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Not all systems are called systems

All the different definitions of a system converge on the idea that a system as a whole consists of interacting parts, which in their interaction give rise to emergence/system effect, i.e. new (emergent) properties appear in the system as a whole during the interaction of its parts, properties that the individual parts do not possess. Roughly speaking, the gears and springs in a mechanical wall clock have certain properties (for example, precision and durability for gears, elasticity for springs), but the clock itself as a whole composed of these gear and spring parts exhibits completely different properties (for example, time accuracy, dimensions). Similarly, the interior of a house, as a whole made up of clocks, walls, furniture, household utensils, and decorations, exhibits yet another set of properties (for example, ease of passage, lighting). Emergence is the appearance of new properties, such as "time accuracy" emerges when attention is shifted from the parts of the clock to the whole clock, and ease of passage emerges when attention is shifted from the clock to the interior as a whole. This is important for division of labor: one group of people usually deals with the accuracy of gear manufacturing (we use "people" for simplicity, it would be more correct to say "agents") with a high degree of skill in the method of precise manufacturing of metal parts, another group deals with the accuracy of the timekeeping, and yet another group, the convenience of movement within an interior, is handled by artists and interior designers.

While nuances may vary, the assembly of parts (we are speaking not of dividing into parts but of assembly, the relation of composition), the interaction of assembled parts, and the resulting emergence/system effect can be found in all schools of systems thinking. In different schools of systems thinking, there are two traditions for interpreting the relations between parts and wholes: engineering, where parts can only be physical objects, and general-philosophical, where parts can be of any nature - physical or mental objects.

Our interpretation in the course is - engineering-based, material/physical, where we talk about the parts of the system as physical objects in space-time. We roughly adhere to the provisions of the engineering ontological standard ISO 15926-2:2003. A part can also be a role-based object, however only when the role of this part-object is played by some constructive object or even a group of constructives. A part can be a space location - but in physical space, not "mental"/mathematical.

We do not recommend considering processes as parts of a system::behavior, but both the individual parts of a system and the system as a whole inherently exhibit behavior: changes in the state of parts and the system as a whole as they interact. The behavior of gears in clocks - they rotate and transmit motion, the behavior of springs - they compress and extend, storing and releasing energy, the behavior of clocks - they "tick" and show time, the behavior of an interior - it displays convenience for anthropomorphic agents (humans and robots) and is well-lit during both day and night. These changes in states (the assembly of the system from parts during creation, changes in parts during use) constitute "behavior," so we always link the consideration of processes to the physical world: processes are represented by parts involved in these changes of state. If one wants to depict the process of "an apple falling," it must be represented by the apple, the section of the Earth below the apple, and the change in state of the apple (its relative speed with respect to the Earth and the distance between the apple and the Earth during vertical fall). It's all physical.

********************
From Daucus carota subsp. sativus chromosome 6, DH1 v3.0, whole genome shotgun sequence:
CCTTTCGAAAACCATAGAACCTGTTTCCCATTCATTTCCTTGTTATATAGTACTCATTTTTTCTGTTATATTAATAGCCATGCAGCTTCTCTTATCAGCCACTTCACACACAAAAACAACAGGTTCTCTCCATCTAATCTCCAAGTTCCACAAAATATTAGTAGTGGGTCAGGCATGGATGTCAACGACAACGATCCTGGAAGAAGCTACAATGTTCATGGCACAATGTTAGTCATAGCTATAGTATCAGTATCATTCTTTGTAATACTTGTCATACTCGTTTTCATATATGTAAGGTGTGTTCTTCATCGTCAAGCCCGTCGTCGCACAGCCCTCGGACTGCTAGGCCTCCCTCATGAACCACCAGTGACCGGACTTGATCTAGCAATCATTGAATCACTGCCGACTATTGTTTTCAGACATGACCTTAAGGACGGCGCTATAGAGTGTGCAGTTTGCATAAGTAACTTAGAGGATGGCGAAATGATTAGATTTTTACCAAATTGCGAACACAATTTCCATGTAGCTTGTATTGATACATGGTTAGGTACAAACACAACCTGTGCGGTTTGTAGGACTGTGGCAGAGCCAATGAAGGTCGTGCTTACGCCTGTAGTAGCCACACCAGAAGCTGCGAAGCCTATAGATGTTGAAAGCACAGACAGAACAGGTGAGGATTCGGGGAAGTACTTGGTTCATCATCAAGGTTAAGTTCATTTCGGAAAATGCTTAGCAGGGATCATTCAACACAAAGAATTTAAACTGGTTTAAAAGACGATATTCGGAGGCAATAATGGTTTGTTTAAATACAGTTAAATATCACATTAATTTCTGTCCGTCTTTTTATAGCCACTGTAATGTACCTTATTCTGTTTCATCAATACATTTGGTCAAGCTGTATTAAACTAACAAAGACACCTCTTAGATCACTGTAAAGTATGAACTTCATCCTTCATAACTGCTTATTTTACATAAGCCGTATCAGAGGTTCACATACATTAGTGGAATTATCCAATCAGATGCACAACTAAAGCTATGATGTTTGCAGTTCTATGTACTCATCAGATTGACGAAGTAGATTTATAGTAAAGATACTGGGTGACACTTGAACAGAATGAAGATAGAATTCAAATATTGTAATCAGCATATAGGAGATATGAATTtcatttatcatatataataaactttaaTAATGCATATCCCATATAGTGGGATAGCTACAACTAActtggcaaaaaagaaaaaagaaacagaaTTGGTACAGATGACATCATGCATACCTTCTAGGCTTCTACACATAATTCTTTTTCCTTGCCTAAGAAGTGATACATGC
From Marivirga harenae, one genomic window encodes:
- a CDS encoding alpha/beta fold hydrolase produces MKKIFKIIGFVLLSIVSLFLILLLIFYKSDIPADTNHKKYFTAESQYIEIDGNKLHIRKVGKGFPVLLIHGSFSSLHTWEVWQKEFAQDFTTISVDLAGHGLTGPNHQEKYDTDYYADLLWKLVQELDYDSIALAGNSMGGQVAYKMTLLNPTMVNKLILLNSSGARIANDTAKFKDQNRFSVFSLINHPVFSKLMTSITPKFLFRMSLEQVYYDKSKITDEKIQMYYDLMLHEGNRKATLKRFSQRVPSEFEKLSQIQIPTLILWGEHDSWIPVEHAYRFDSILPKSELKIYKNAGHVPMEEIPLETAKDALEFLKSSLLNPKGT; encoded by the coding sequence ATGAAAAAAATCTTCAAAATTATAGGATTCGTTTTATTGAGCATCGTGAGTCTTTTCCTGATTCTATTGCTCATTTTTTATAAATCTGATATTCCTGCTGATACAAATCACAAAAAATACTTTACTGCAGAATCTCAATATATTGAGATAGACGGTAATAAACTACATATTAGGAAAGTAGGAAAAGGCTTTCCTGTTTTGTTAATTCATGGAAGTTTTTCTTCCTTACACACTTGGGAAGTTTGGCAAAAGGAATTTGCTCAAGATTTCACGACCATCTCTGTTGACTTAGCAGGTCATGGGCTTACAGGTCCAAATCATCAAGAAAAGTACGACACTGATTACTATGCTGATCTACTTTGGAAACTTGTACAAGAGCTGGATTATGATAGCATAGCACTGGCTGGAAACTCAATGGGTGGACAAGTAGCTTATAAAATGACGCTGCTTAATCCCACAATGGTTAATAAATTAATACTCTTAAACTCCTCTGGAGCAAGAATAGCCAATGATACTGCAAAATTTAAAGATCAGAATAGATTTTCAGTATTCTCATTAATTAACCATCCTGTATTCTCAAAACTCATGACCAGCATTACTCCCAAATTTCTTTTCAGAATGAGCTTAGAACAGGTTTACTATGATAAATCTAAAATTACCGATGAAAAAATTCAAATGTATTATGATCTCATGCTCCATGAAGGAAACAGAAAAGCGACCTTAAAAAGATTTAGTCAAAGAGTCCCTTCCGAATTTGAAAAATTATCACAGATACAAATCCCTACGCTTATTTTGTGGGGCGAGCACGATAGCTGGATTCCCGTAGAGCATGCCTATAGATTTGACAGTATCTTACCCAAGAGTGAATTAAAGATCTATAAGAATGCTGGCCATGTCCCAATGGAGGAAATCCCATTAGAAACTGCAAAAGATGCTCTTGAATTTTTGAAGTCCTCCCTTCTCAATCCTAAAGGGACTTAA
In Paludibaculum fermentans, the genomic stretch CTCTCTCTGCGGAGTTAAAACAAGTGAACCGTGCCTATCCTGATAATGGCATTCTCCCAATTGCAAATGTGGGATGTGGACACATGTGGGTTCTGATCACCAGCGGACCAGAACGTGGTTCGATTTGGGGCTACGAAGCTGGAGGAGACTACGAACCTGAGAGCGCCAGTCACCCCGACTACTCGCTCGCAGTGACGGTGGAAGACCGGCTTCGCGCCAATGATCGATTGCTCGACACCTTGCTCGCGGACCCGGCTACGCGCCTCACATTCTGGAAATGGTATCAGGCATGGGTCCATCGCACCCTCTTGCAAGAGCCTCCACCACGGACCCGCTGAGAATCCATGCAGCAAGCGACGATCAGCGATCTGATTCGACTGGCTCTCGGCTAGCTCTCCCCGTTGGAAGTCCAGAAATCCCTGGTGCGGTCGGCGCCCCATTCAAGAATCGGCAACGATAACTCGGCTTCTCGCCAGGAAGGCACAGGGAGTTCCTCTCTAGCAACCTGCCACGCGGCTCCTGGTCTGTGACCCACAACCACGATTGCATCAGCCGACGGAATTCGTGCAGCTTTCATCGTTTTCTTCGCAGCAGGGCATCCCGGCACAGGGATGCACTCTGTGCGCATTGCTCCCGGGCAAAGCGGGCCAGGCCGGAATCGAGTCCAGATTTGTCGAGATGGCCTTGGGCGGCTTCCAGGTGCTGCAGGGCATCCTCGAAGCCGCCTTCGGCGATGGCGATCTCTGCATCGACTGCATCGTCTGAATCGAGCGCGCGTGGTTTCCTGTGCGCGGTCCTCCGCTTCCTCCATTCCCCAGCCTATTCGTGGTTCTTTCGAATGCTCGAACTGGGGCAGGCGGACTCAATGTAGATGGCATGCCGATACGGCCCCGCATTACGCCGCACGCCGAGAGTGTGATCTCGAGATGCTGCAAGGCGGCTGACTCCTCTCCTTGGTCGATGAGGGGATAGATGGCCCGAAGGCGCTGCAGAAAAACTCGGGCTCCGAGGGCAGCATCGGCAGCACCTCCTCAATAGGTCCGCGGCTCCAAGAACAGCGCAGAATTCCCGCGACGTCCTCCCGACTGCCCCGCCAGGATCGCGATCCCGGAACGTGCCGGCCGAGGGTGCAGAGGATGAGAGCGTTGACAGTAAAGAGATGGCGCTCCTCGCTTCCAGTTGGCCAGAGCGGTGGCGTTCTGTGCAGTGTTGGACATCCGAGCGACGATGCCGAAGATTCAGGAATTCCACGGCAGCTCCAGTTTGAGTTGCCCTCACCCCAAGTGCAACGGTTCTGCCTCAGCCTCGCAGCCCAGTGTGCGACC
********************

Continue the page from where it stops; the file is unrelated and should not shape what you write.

In the physical/material context, for abstract/ideal/mathematical objects (classes, types, sets, etc.), there are no parts, as these parts are not physical: they do not occupy volume in the physical world, so it is unclear what they are made of. For example, it is impossible to control whether all "mathematical molecules" as parts are included in the number of the "mathematical cell" or the "mathematical organism," as a part cannot be interpreted as part of the volume of space-time occupied by the whole.

We reject systems thinking using the concept of a "part" for non-physical/mathematical/mental objects (for example, descriptions: discussions about parts of pictures, parts of texts), as it becomes entirely unclear what "interaction" results in a system effect when the parts are non-physical objects. Here, people often talk about an algorithm that performs calculations involving several non-physical objects simultaneously - but these objects themselves do not interact; the discussion shifts to the computational process with its algorithm and operational methods! This is constructivism in mathematics, a shift to operations of creating objects instead of discussing the relationships between objects. In our version of systems thinking, we do not follow this approach towards constructive mathematics but adhere to the engineering tradition and exclude mathematical objects from consideration as full-fledged systems.

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